Bologan, a surprise winner

ONE of world classical champion Vladimir Kramnik's forts fell when Viktor Bologan of Moldova won the Sparkassen chess meeting held at Dortmund, Germany, from July 30 to August 10.


Viktor Bologan with his wife Margarita after his first Super Category triumph in the Sparkassen chess meeting at Dortmund. — Pic. ARVIND AARON-

ONE of world classical champion Vladimir Kramnik's forts fell when Viktor Bologan of Moldova won the Sparkassen chess meeting held at Dortmund, Germany, from July 30 to August 10.

The 1971-born Bologan, living in Moscow, achieved a career milestone by winning this category 18 tournament ahead of the three hot favourites. He scored 6.5 points from the 10 games to win the tournament by a one-point difference. Vladimir Kramnik and Viswanathan Anand tied for the second place with 5.5 points and finished in that order when the tie-break was applied.

Perhaps owing to budget constraints (reduced to 375,000 euros, about Rs. 2 crores), the organisers could invite only three mega stars and opted for three emerging players to fill the other three slots. They made a deal to include the winner of the Aeroflot Open held in Moscow and did not have to pay for Viktor Bologan's entry. The 18-year-old Latvian-born Arkady Naiditch had settled in Dortmund for many years. For 16-year-old Teimour Radjabov, the fee should just be the right incentive as he made a mark in his third straight major tournament.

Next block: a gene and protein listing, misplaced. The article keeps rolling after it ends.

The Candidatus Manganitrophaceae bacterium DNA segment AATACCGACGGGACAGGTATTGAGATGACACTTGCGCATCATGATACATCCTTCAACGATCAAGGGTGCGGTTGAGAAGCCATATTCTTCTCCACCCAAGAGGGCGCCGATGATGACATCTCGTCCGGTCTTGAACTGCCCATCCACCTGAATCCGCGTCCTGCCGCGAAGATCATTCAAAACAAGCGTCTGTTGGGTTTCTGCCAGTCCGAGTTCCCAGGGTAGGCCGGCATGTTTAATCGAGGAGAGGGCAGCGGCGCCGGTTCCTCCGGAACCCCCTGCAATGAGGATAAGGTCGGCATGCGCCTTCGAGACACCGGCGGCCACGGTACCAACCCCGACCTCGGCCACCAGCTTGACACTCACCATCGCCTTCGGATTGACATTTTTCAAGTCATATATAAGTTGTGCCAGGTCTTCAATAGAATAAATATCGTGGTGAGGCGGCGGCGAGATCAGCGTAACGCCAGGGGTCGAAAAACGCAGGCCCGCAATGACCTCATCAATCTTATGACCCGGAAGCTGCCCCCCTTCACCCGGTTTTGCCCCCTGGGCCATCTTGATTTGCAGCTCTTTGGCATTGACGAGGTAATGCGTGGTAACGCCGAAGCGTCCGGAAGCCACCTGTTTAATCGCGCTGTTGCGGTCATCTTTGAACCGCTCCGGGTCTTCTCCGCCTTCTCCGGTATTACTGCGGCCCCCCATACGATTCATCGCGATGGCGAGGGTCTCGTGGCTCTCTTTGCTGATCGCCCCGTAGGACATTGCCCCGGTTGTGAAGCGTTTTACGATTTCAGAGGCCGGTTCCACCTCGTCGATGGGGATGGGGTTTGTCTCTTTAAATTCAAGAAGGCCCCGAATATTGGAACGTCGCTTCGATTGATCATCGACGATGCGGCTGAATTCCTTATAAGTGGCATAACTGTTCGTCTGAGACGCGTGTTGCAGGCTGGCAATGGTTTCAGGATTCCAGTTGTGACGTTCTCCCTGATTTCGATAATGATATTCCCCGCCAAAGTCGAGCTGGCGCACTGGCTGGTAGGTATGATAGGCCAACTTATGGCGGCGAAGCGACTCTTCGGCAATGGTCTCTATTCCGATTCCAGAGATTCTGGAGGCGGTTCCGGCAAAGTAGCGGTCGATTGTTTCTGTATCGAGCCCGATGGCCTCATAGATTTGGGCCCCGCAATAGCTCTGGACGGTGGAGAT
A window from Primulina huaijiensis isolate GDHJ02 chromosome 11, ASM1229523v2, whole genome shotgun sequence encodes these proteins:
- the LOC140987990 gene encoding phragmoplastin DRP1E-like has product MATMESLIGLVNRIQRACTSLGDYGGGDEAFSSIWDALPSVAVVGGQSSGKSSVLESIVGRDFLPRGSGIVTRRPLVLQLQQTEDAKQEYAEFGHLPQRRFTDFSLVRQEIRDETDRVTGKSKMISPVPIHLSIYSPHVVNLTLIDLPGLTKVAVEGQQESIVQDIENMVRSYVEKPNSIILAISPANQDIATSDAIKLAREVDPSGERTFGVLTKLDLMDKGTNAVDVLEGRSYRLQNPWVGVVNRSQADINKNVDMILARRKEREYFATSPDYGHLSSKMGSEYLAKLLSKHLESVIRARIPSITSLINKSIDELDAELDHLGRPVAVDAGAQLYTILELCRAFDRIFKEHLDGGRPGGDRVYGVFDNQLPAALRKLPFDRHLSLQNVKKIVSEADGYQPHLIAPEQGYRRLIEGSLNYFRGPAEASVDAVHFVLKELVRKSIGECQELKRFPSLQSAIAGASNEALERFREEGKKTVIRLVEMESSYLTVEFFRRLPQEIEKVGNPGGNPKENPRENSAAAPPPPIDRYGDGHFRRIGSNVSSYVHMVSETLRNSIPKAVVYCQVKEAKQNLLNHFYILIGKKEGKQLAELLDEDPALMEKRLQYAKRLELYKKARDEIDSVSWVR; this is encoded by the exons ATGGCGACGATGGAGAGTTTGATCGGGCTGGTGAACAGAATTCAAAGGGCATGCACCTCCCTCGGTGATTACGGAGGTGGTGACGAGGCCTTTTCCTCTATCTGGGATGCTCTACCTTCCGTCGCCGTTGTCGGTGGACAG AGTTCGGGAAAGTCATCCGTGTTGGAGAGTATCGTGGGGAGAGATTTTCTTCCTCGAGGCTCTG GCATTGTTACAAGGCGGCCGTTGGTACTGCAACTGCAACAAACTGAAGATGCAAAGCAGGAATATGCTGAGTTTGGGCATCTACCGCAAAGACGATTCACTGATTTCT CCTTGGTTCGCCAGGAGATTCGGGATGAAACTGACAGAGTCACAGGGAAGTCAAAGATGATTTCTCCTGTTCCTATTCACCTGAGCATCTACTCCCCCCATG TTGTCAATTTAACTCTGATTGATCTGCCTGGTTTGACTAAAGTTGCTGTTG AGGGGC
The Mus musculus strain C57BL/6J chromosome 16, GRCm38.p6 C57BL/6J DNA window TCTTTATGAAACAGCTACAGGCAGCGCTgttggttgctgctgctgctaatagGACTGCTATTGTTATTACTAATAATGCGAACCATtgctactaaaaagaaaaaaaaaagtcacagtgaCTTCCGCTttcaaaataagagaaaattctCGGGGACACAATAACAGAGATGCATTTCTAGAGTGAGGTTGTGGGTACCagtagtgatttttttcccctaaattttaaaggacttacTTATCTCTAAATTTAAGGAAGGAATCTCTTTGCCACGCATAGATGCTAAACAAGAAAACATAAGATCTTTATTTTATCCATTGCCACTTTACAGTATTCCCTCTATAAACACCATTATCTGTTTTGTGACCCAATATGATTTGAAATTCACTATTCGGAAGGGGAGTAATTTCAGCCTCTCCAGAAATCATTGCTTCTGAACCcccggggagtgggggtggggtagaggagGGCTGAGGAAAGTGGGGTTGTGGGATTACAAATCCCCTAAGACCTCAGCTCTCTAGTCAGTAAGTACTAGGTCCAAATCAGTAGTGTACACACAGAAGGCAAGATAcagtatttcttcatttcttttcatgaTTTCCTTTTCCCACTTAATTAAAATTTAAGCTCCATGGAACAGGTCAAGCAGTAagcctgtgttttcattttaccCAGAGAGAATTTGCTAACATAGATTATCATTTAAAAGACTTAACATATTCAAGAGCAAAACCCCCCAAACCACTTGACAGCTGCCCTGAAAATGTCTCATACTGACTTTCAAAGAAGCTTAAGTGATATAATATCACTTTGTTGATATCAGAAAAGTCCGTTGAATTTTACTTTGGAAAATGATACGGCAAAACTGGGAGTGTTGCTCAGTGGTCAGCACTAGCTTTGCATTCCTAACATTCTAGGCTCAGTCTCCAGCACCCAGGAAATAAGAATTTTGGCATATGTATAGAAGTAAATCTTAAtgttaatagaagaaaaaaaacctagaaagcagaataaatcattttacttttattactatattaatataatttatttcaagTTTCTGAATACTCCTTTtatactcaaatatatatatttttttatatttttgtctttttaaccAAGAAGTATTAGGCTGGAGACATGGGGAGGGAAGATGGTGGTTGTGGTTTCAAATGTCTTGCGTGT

The established stars, six-time winner Vladimir Kramnik, two-time joint winner Viswanathan Anand and winner of the 1999 and 2002 editions, Peter Leko, were expected to have a smooth sailing. However, this Dortmund tournament was different. The trio totalled 15 points, just half of the total points registered by all the six players — an equal number going into the tally of the underdogs. Significantly, all the lesser-rated players will gain Elo points, while all the established stars will lose Elo with varying levels. Bologan gains the most, followed by Radjabov and Naiditch. Leko is the biggest loser, followed by Kramnik and Anand.

Bologan became the first player who does not belong to the World Elite (top 10) to win the tournament since Jeroen Piket won in 1994. It was undoubtedly his career best triumph. He will gain about 16.5 Elo from this tournament and the October 2003 rating list should swing him up from No. 42 to around 25 in the world. He might need another similar performance to enter the 2700-club. Clearly, Bologan will be in demand in both round robin and open tournaments after this victory.

Bologan is a well-known trainer and has worked with players such as Judit Polgar and reigning FIDE world chess champion Ruslan Ponomariov. The "trainer" put up an impressive performance, as there were only three prizes and by working hard to enter the prize list, he even landed in the first place.

Practically, he was more efficient than the so-called favourites. In the opening press conference when he was asked to predict the placings, he said, "In chess anything can happen." Perhaps he was making a point. He said this performance was the best after the triumph at the Aeroflot Open at Moscow, which earned him a lone qualifying berth for this tournament.